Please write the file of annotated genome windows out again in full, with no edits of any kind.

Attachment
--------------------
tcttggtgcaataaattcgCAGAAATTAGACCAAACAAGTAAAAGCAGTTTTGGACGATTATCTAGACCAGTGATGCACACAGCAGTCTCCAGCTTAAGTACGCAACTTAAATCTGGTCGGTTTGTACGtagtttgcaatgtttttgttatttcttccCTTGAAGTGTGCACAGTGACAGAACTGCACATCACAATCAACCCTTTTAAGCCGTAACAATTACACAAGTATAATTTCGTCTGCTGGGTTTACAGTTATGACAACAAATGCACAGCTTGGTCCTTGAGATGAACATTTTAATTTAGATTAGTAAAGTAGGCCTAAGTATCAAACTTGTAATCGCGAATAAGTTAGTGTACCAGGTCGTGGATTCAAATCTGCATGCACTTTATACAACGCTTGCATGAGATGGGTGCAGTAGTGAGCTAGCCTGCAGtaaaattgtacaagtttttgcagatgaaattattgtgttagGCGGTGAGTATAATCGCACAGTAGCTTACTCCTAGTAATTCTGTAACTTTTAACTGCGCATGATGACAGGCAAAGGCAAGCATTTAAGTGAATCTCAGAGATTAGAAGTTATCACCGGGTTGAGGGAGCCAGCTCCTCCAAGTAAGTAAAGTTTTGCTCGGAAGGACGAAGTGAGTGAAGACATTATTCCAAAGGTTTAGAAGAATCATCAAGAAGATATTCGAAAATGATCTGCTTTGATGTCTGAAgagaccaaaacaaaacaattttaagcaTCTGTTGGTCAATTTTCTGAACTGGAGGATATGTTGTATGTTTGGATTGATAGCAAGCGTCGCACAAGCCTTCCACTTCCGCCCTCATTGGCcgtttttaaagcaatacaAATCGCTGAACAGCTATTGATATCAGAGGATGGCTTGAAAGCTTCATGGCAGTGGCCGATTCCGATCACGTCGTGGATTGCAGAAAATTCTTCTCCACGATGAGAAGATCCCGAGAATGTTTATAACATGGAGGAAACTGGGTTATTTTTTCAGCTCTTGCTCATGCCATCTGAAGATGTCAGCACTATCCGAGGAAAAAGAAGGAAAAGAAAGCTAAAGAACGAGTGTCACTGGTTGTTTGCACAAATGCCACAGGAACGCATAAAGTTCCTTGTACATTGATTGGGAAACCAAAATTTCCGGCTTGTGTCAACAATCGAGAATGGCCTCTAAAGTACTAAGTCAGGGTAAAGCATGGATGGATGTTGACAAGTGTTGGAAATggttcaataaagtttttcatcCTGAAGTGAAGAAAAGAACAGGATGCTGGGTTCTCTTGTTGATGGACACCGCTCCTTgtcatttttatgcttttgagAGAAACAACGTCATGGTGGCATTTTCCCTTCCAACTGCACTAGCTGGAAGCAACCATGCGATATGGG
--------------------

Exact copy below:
tcttggtgcaataaattcgCAGAAATTAGACCAAACAAGTAAAAGCAGTTTTGGACGATTATCTAGACCAGTGATGCACACAGCAGTCTCCAGCTTAAGTACGCAACTTAAATCTGGTCGGTTTGTACGtagtttgcaatgtttttgttatttcttccCTTGAAGTGTGCACAGTGACAGAACTGCACATCACAATCAACCCTTTTAAGCCGTAACAATTACACAAGTATAATTTCGTCTGCTGGGTTTACAGTTATGACAACAAATGCACAGCTTGGTCCTTGAGATGAACATTTTAATTTAGATTAGTAAAGTAGGCCTAAGTATCAAACTTGTAATCGCGAATAAGTTAGTGTACCAGGTCGTGGATTCAAATCTGCATGCACTTTATACAACGCTTGCATGAGATGGGTGCAGTAGTGAGCTAGCCTGCAGtaaaattgtacaagtttttgcagatgaaattattgtgttagGCGGTGAGTATAATCGCACAGTAGCTTACTCCTAGTAATTCTGTAACTTTTAACTGCGCATGATGACAGGCAAAGGCAAGCATTTAAGTGAATCTCAGAGATTAGAAGTTATCACCGGGTTGAGGGAGCCAGCTCCTCCAAGTAAGTAAAGTTTTGCTCGGAAGGACGAAGTGAGTGAAGACATTATTCCAAAGGTTTAGAAGAATCATCAAGAAGATATTCGAAAATGATCTGCTTTGATGTCTGAAgagaccaaaacaaaacaattttaagcaTCTGTTGGTCAATTTTCTGAACTGGAGGATATGTTGTATGTTTGGATTGATAGCAAGCGTCGCACAAGCCTTCCACTTCCGCCCTCATTGGCcgtttttaaagcaatacaAATCGCTGAACAGCTATTGATATCAGAGGATGGCTTGAAAGCTTCATGGCAGTGGCCGATTCCGATCACGTCGTGGATTGCAGAAAATTCTTCTCCACGATGAGAAGATCCCGAGAATGTTTATAACATGGAGGAAACTGGGTTATTTTTTCAGCTCTTGCTCATGCCATCTGAAGATGTCAGCACTATCCGAGGAAAAAGAAGGAAAAGAAAGCTAAAGAACGAGTGTCACTGGTTGTTTGCACAAATGCCACAGGAACGCATAAAGTTCCTTGTACATTGATTGGGAAACCAAAATTTCCGGCTTGTGTCAACAATCGAGAATGGCCTCTAAAGTACTAAGTCAGGGTAAAGCATGGATGGATGTTGACAAGTGTTGGAAATggttcaataaagtttttcatcCTGAAGTGAAGAAAAGAACAGGATGCTGGGTTCTCTTGTTGATGGACACCGCTCCTTgtcatttttatgcttttgagAGAAACAACGTCATGGTGGCATTTTCCCTTCCAACTGCACTAGCTGGAAGCAACCATGCGATATGGG